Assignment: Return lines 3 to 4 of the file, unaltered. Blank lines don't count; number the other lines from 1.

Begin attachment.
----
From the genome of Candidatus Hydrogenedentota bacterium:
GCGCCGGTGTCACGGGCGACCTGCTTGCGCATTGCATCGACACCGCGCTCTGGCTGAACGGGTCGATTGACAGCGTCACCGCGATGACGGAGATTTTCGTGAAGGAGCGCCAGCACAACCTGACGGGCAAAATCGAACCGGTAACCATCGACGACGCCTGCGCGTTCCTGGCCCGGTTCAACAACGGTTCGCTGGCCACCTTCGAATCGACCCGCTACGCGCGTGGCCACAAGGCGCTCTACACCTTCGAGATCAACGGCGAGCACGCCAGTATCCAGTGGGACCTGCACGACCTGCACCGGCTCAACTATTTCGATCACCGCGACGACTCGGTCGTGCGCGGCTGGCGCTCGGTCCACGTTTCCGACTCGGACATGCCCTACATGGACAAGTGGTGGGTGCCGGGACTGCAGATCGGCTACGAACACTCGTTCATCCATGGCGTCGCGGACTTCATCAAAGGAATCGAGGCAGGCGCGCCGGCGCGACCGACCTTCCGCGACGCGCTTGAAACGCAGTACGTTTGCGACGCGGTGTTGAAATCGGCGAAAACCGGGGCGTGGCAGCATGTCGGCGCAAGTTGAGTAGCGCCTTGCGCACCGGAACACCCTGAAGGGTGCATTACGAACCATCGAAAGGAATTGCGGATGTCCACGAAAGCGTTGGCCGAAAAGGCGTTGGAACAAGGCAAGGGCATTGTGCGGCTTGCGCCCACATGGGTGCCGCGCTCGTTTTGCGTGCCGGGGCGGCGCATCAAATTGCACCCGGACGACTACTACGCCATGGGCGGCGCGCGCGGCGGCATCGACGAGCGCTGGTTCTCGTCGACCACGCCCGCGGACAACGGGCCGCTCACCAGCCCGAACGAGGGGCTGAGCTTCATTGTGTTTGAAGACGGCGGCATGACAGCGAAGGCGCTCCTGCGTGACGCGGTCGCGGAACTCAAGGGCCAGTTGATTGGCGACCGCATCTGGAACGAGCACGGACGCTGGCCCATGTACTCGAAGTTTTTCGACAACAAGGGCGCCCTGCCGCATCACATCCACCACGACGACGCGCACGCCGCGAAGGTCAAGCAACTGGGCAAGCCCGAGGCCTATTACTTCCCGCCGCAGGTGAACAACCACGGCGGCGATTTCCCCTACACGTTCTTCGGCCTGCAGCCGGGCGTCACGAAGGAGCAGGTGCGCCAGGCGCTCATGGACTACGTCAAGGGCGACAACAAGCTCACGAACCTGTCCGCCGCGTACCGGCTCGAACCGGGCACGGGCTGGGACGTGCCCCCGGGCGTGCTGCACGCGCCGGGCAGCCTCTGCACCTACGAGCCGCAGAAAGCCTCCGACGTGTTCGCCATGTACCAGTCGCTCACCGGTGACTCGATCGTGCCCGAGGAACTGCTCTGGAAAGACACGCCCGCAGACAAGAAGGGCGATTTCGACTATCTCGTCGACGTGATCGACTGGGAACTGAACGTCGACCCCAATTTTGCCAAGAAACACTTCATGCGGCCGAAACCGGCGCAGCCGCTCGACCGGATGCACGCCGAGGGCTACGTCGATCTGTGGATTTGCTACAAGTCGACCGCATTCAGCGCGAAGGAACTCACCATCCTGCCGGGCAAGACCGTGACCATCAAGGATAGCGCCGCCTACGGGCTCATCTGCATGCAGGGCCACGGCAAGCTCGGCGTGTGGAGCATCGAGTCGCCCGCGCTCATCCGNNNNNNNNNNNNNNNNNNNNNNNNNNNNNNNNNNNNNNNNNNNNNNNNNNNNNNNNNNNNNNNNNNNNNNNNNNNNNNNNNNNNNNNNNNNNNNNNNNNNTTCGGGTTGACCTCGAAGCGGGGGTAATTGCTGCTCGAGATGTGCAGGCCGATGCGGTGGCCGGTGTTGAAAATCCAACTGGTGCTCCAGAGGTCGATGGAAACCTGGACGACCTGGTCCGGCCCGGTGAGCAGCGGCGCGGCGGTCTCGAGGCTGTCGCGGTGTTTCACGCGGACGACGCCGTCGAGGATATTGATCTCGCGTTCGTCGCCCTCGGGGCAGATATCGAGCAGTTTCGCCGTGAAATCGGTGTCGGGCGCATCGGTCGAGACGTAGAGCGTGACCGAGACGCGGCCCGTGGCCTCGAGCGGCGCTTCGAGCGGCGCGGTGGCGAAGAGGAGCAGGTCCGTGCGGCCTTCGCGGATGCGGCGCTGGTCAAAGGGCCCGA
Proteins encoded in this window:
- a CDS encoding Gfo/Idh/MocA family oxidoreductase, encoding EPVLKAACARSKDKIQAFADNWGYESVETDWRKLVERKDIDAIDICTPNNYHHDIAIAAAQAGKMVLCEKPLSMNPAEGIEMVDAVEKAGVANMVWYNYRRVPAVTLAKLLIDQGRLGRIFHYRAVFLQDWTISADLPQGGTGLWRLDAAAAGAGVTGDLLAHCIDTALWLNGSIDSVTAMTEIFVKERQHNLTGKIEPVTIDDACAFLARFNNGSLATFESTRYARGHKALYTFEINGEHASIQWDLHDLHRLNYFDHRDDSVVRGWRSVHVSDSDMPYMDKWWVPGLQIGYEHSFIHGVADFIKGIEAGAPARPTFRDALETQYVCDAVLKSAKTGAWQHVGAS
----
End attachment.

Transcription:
Proteins encoded in this window:
- a CDS encoding Gfo/Idh/MocA family oxidoreductase, encoding EPVLKAACARSKDKIQAFADNWGYESVETDWRKLVERKDIDAIDICTPNNYHHDIAIAAAQAGKMVLCEKPLSMNPAEGIEMVDAVEKAGVANMVWYNYRRVPAVTLAKLLIDQGRLGRIFHYRAVFLQDWTISADLPQGGTGLWRLDAAAAGAGVTGDLLAHCIDTALWLNGSIDSVTAMTEIFVKERQHNLTGKIEPVTIDDACAFLARFNNGSLATFESTRYARGHKALYTFEINGEHASIQWDLHDLHRLNYFDHRDDSVVRGWRSVHVSDSDMPYMDKWWVPGLQIGYEHSFIHGVADFIKGIEAGAPARPTFRDALETQYVCDAVLKSAKTGAWQHVGAS